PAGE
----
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Old 12-03-2018, 02:32 PM   #18
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Re: Getting Jobs Your First Year


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I was just wondering how everyone started getting clients their first year of business? I started a new GC business in Dallas about a year ago. I created a website, and went door to door passing out a few thousand post cards. Got some kitchen/bath remodels and managed to stay busy until the summer (dry spell), and now I have some work that will probably be finished in about a month and nothing in the pipeline. Happy clients, no issues, but no referrals yet either. Just wondering if there is something Iím not doing that I should be in terms of getting clients/marketing??

Everyone I encounter seems to be saying ďI have more clients than I know what to do with!Ē Iím definitely not there yet.
Everyone else has probably been in business for five or ten years.

I remember before the last crash I was week to week on work and everyone else was swimming in money. It took ten years but when it picked back up I had the skills, reputation and marketing in place to rake it in.

I definitely could have grown into success faster. You have to consistently invest in and adjust your marketing efforts to dial into the most profitable work for you and your team.

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Old 12-03-2018, 04:39 PM   #19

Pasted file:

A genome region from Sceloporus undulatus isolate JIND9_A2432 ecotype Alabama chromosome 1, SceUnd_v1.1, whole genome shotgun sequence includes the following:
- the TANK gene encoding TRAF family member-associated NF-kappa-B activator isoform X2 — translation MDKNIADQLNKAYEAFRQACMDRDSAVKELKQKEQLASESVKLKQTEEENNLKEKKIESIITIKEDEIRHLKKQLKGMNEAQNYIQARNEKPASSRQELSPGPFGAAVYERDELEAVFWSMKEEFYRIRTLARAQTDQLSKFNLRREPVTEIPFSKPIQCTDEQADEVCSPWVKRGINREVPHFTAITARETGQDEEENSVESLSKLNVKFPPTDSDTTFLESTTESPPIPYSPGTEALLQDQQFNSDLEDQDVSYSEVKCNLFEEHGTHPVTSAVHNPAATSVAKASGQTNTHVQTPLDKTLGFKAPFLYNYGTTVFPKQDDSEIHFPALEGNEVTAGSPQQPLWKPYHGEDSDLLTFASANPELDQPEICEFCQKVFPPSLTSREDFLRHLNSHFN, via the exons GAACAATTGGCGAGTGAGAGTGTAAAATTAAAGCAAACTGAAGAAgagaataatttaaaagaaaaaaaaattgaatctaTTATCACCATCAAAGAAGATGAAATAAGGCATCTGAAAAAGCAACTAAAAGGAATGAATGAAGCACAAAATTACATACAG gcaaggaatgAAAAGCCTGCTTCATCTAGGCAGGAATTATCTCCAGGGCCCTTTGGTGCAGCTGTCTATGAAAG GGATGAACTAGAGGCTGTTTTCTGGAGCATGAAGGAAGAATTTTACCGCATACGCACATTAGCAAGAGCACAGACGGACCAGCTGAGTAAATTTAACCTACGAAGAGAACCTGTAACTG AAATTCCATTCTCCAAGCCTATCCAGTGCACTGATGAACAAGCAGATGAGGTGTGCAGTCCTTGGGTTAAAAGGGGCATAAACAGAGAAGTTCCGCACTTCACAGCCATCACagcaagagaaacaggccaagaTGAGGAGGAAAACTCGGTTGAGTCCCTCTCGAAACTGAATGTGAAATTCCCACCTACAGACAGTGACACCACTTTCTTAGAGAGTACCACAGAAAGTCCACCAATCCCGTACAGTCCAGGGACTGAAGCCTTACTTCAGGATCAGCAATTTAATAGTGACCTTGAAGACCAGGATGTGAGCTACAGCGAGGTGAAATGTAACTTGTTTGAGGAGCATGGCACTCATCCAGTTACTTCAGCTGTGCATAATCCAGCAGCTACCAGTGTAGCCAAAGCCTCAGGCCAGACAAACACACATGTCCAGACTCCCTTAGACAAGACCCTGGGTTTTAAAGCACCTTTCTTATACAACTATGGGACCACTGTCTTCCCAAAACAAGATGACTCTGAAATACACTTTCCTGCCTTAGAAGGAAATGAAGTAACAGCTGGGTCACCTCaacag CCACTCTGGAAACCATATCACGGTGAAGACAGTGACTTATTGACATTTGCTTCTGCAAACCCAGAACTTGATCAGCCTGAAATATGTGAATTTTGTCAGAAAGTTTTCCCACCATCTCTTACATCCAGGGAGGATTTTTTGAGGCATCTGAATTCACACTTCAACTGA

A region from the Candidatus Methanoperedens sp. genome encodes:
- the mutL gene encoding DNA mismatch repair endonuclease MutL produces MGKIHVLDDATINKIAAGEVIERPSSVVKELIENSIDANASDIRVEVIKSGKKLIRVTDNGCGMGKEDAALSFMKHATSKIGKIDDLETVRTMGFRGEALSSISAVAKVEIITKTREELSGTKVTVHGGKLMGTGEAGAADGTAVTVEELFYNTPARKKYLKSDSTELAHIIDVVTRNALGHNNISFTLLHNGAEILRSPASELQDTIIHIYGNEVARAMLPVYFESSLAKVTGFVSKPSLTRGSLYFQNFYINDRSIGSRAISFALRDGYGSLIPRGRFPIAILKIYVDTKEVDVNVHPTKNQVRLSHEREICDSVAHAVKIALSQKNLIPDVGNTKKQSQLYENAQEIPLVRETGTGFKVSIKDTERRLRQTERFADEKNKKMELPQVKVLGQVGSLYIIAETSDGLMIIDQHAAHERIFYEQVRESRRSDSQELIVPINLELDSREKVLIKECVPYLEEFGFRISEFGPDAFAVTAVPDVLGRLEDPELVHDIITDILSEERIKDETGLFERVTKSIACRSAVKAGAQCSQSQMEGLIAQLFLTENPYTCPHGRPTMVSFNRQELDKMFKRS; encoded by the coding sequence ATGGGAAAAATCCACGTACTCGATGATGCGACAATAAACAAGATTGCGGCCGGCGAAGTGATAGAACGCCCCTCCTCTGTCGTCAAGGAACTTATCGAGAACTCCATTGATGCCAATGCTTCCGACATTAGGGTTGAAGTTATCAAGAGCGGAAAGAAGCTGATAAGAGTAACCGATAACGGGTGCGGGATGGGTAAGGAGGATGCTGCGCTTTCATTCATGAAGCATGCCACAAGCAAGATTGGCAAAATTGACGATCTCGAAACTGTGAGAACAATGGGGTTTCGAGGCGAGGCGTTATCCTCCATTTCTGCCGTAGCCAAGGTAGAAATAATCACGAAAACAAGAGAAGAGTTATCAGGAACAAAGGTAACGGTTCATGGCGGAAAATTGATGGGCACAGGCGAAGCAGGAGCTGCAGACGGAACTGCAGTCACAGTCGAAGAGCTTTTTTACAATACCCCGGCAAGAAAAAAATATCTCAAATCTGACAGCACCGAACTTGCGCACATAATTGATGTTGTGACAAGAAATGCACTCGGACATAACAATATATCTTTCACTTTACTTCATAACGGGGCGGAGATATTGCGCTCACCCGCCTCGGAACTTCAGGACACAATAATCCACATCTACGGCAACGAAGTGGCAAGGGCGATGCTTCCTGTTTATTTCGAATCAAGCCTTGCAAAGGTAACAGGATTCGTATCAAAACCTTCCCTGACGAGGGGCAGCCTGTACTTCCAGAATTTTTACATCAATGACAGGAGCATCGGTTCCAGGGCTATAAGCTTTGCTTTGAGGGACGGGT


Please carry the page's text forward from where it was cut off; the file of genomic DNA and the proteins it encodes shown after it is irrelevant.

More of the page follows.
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Re: Getting Jobs Your First Year


Quote:
Originally Posted by redhook View Post
All good tips. Iím also licensed in CA, I wonder if it would have been more or less difficult to get started there?

We donít plan on remaining a home remodeling company forever, at some point we will start flipping, then doing ground up construction.

Is a gross profit of $150k-$200k a decent amount of work for year one?
What area of CA do you guys work out of? I want our company to start flipping and building new construction also at some point.
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Old 12-03-2018, 07:16 PM   #20
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Re: Getting Jobs Your First Year


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Originally Posted by Easy Gibson View Post
The most important things that I've done in starting and maintaining my business are as follows:

1. I talk to EVERYONE. If you meet me, you're going to leave the conversation knowing everything I do for a living and where I do it. Seems simple, but it's HUGE. Tell all your friends and family exactly what you do. Not, "Oh, he's in construction." No. It has to be, "Oh, Redhook is doing great, he does kitchen and bath remodels in the greater Dallas area." People don't put 2 and 2 together unless you club them over the head with 4.

2. I specifically tell people that they should call me back. Again, seems like 2+2=4, but you'd be shocked how many people don't understand that the guy that remodels your bathroom can also do your kitchen. I tell people I do carpentry and painting. They STILL have to be told that carpentry includes window casing AND door installations, and that painting includes patching AND wallpaper removal. Not two separate guys, ALL ME.

That's really it. Just talk people's ears off. I have gotten exactly zero calls in 6 years off my business cards, which I have littered the Earth with. Every single call I've gotten has been a direct referral from a past customer or a GC that I've impressed.
This post really deserves a second like, and I'm not trying to jerk ya off here but you really nailed it.

Think about yourself, if you need a room painted what do you do? Do you look at business cards on a bulletin board at a coffee shop or do you ask a friend who recently had their house painted?

Best referrals are through word of mouth.